‘Diamond quartet’ is about to meet, China calls on the US and its allies to give up the mentality of winning

The diamond quartet is about to meet, China calls on the US and its allies to give up the mentality of winning - Photo 1.

US President Joe Biden met online with the leaders of Japan, India, and Australia in a “QUAD” meeting held in March 2021 – Photo: REUTERS

According to the White House announcement on the same day, US President Joe Biden will receive Japanese Prime Minister Suga Yoshihide, Australian Prime Minister Scott Morrison and Indian Prime Minister Narendra Modi in a meeting on September 24.

The international press calls the meetings between these four countries by many names such as the “Diamond Quartet”, or the “Security Quadrant”, a security dialogue mechanism between the US and its allies in the Indian region. Ocean – Pacific Ocean.

If it goes as planned, this will be the first time these four leaders have met face-to-face. This will also be the time when the rest of the countries listen to US President Biden talk directly about working with allies in their strategy in the region.

QUAD has long been understood as a dialogue mechanism aimed at countering China’s influence in Asia.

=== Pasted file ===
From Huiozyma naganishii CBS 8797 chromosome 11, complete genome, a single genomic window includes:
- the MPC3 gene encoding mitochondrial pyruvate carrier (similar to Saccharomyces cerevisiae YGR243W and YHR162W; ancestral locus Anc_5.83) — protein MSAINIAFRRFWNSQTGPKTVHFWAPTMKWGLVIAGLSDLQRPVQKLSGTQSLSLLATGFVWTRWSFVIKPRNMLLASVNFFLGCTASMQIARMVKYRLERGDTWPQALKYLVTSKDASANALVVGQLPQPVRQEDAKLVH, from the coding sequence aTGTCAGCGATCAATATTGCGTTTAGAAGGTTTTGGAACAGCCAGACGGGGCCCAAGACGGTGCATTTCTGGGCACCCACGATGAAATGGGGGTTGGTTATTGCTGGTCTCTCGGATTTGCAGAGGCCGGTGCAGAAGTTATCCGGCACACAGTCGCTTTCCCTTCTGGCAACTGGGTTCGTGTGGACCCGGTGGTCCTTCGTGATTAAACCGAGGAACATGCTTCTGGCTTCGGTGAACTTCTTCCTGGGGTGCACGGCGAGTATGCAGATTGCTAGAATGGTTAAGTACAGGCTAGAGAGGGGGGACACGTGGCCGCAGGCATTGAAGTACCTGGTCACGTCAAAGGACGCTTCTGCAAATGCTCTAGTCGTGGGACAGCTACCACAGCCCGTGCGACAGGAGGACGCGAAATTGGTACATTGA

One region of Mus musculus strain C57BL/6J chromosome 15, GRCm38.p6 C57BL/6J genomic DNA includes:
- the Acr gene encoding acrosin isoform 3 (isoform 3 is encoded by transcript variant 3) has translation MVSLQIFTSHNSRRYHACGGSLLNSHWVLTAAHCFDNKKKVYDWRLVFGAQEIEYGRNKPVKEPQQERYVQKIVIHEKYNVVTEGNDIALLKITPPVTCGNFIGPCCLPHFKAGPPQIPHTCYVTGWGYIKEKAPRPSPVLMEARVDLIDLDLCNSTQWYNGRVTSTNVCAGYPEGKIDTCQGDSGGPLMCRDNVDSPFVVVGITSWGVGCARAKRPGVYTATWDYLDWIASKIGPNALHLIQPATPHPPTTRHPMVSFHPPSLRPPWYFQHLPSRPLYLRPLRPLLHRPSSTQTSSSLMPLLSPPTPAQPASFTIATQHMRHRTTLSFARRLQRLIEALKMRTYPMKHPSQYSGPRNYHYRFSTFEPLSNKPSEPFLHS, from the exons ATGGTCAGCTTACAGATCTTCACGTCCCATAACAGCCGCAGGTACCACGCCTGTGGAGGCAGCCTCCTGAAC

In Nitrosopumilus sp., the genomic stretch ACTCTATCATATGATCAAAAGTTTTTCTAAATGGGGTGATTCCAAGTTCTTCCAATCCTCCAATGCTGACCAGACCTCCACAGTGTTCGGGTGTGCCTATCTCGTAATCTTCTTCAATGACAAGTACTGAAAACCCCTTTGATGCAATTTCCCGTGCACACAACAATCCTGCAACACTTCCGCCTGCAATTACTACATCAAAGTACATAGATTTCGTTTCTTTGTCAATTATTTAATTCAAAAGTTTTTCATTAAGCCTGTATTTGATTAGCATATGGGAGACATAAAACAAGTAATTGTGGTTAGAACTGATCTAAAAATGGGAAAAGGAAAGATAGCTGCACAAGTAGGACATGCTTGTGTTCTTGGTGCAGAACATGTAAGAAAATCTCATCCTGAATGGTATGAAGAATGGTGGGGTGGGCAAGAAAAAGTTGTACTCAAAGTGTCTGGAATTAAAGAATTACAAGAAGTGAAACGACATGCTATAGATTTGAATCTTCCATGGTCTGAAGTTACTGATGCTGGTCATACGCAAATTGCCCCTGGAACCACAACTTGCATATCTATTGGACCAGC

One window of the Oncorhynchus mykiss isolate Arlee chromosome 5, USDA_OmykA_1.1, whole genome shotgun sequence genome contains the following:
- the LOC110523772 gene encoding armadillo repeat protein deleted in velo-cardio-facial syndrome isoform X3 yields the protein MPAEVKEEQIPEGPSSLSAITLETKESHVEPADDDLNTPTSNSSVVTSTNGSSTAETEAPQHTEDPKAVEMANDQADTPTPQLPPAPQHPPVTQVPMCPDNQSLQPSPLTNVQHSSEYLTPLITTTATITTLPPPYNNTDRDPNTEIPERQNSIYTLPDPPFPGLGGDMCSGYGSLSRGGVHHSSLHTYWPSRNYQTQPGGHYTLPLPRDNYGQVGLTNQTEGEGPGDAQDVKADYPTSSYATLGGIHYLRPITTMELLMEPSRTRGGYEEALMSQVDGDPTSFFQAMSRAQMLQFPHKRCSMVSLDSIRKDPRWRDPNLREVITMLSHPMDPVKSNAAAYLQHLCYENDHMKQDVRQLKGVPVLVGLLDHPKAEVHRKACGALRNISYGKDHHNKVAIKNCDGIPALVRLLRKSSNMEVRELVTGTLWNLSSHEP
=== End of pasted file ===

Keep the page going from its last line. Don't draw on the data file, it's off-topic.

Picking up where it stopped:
According to the newspaper South China Morning Post, When asked about the meeting, Chinese Foreign Ministry spokesman Zhao Lijian called on the US and its allies to “give up the winning mentality”.

“China believes that any regional cooperation mechanism should follow the trend of the times, and benefit mutual trust and cooperation between countries in the region,” Zhao said. It should not target a third country, or harm the interests of a third country.”

According to Mr. Zhao, China’s growth is useful to the world and the region. Countries should therefore abandon the old-fashioned winning mentality and narrow geopolitical concept, and properly view China’s development.

In a White House announcement on September 14, press secretary Jen Psaki said QUAD leaders will focus on “deepening our relationship, and fostering practical cooperation on key issues.” such as fighting the COVID-19 pandemic, dealing with the climate crisis, collaborating on new technologies and cybersecurity, and promoting a free and open Indo-Pacific”.

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